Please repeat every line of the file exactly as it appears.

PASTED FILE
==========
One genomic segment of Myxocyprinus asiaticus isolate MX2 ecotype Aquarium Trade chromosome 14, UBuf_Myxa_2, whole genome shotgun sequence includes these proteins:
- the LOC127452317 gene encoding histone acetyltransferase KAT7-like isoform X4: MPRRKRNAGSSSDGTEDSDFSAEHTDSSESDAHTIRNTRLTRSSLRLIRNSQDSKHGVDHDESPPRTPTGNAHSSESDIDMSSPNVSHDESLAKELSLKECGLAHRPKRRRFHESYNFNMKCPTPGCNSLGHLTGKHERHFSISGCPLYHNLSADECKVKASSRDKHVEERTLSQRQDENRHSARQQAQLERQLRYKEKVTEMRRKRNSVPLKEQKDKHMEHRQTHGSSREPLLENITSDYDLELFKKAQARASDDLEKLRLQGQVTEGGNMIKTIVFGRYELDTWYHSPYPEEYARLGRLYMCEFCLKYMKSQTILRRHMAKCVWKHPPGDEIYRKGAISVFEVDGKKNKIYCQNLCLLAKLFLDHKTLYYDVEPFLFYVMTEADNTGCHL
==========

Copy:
One genomic segment of Myxocyprinus asiaticus isolate MX2 ecotype Aquarium Trade chromosome 14, UBuf_Myxa_2, whole genome shotgun sequence includes these proteins:
- the LOC127452317 gene encoding histone acetyltransferase KAT7-like isoform X4: MPRRKRNAGSSSDGTEDSDFSAEHTDSSESDAHTIRNTRLTRSSLRLIRNSQDSKHGVDHDESPPRTPTGNAHSSESDIDMSSPNVSHDESLAKELSLKECGLAHRPKRRRFHESYNFNMKCPTPGCNSLGHLTGKHERHFSISGCPLYHNLSADECKVKASSRDKHVEERTLSQRQDENRHSARQQAQLERQLRYKEKVTEMRRKRNSVPLKEQKDKHMEHRQTHGSSREPLLENITSDYDLELFKKAQARASDDLEKLRLQGQVTEGGNMIKTIVFGRYELDTWYHSPYPEEYARLGRLYMCEFCLKYMKSQTILRRHMAKCVWKHPPGDEIYRKGAISVFEVDGKKNKIYCQNLCLLAKLFLDHKTLYYDVEPFLFYVMTEADNTGCHL